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Instagram knows exactly what I'm horny for and it’s derailing my life

At this point, you’re probably aware that algorithms have mapped your existence. What you eat, where you sleep, what you want to buy, and who you want to be president. These are all known quantities to the data gods. But recently, I’ve noticed that Instagram algorithms have gotten better at detecting the kind of person I’m thirsting after, and it’s derailing my life.

An accidental tap on my Instagram discover tab absolutely guarantees that I will spend anywhere from five to 38 minutes scrolling down some stranger’s feed of thirst traps and sponsored content. I’ve fallen victim to Tara, Katya, Kara, and also Rome, Gaspar, Blake. A mash of body parts and aesthetic goals, seemingly at an endless supply. It’s not simply a generic brand of hotness, it is my brand of hotness. Grown out roots on bleach blonde hair, chin-dominant selfies, dark eyes, prominent eyebrows, nice hands. DJs, travelers, creatives, environmental organizers, poets. I thought my “type” had no clear boundaries, but after accounting the number many times these features pop-up, Instagram obviously has me figured out.

How they’re doing this isn’t that much of a mystery; The Verge lays out the way the social media behemoth gets your data and curates your explore tab. A program that does something similar to “word embedding” determines how alike any two accounts on the platform are. Then, using the content you’ve liked or saved, Instagram develops your explore page. So the technical aspect of this isn’t much of a challenge to understand. Every time I like (or, um, save) a pic of a person I find attractive that factors into the discover page. The fact that I exclusively have post notifications on for Michael B. Jordan probably affects things too.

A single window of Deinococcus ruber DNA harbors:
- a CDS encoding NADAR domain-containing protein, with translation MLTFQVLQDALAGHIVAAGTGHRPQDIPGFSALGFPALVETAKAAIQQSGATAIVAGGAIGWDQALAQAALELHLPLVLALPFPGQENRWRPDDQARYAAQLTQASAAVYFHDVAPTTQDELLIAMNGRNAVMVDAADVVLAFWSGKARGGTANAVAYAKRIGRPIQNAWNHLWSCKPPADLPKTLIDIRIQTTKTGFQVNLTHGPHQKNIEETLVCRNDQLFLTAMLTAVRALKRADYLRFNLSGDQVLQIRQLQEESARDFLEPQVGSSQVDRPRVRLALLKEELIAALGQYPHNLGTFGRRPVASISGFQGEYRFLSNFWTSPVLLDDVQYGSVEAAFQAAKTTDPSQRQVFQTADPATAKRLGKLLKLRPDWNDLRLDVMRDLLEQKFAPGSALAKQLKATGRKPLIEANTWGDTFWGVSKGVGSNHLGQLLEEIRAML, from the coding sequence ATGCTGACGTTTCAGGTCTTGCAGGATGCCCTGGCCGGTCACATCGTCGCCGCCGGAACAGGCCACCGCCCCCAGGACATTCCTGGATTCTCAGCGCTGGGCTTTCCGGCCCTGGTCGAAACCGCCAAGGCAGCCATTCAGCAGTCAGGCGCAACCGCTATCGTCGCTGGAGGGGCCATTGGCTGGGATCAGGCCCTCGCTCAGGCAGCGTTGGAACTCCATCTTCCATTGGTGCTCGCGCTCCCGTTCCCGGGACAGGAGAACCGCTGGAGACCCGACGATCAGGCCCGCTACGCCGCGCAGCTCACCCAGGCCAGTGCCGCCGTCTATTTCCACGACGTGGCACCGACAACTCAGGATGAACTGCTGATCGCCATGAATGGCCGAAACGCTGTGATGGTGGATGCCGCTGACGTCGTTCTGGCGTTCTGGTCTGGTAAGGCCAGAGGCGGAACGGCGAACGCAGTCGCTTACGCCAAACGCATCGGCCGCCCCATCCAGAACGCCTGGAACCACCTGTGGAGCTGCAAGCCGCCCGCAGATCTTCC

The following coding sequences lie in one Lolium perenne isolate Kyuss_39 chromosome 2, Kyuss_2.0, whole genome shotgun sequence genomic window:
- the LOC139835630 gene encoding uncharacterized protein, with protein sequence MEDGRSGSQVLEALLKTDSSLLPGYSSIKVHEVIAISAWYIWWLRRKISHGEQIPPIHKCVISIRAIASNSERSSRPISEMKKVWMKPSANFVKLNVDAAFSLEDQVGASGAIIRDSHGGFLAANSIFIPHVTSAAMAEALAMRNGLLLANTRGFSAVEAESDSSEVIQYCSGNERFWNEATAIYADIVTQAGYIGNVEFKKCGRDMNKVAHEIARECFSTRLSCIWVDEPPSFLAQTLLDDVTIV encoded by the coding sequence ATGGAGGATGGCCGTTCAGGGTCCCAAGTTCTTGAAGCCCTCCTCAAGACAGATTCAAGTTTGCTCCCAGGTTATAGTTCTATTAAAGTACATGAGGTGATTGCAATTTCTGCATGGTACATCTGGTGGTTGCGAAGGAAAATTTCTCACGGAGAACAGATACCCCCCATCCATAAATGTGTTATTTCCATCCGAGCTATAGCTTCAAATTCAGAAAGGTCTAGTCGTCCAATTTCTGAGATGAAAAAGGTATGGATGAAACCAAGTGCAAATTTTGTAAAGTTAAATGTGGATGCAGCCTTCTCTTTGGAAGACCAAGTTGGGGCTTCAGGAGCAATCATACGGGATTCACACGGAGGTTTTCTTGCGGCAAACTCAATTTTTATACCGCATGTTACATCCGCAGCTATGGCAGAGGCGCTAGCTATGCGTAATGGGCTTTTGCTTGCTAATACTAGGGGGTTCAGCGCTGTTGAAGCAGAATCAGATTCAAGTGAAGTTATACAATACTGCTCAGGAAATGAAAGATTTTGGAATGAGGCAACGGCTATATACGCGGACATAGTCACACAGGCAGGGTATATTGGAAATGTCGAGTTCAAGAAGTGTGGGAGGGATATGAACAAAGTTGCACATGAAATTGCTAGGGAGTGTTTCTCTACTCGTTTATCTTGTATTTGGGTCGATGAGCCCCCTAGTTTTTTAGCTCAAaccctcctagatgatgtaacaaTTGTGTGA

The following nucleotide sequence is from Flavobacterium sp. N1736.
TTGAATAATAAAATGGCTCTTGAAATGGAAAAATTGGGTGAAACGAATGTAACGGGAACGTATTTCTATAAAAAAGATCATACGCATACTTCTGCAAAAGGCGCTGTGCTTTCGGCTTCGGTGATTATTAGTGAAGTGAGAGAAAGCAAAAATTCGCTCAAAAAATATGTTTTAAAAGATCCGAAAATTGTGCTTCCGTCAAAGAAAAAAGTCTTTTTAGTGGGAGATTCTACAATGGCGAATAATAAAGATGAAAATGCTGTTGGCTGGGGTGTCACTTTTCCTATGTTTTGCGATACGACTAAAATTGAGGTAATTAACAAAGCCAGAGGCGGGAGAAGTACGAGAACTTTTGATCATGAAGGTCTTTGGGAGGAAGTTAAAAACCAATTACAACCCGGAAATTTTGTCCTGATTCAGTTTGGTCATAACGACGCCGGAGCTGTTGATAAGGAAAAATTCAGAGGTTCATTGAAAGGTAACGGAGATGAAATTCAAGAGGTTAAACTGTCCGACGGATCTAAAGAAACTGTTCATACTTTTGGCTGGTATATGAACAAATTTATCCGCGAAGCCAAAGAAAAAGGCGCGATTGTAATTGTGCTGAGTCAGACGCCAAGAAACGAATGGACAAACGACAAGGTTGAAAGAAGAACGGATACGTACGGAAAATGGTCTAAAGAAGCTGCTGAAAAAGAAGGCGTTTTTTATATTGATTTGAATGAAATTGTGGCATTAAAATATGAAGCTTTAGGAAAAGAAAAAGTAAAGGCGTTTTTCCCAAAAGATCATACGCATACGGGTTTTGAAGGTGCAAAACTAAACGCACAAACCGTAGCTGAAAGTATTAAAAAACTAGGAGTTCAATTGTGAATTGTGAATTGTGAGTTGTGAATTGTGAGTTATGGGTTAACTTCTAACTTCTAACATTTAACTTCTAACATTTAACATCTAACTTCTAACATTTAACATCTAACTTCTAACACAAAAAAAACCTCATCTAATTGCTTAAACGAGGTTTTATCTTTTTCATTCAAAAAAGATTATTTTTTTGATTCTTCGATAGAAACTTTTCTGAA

Perhaps, if you are only engaging with content from friends and the cute animal pages you follow, then your explore page doesn’t set your pants on fire. But for those of us that use Instagram to not only socially interact with the people we know, but to create a digital mood board of what we desire and aspire to, the explore page is like a minefield. Some friends have even reported that Instagram's intimate knowledge of romantic their taste has spilled over into the sponsored posts in their feeds.

Like, imagine walking around in 1999. You would see maybe four people per day that you genuinely physically attracted to, on a super good day. Maybe four people a week, plus on the off chance that you were attracted to the stars of whatever television shows you watched. If you wanted to look at bikini pics? You had to go out and buy copies FHM or Maxim or Men’s Fitness or whatever, and hope that the hot people they chose were people you not only found hot but also attractive. Maybe you subscribed to Sports Illustrated.

Now, I can know that the British Virgins Island influencer I follow sometimes drives around in a pink jeep. All thanks to the explore page, where a photo of her emerging from the sea like a siren once popped up. Same for the Spanish influencer who posts a ton of architecture photos alongside his fit pics.

It’s tough to be shown what you want so often, but I’m managing.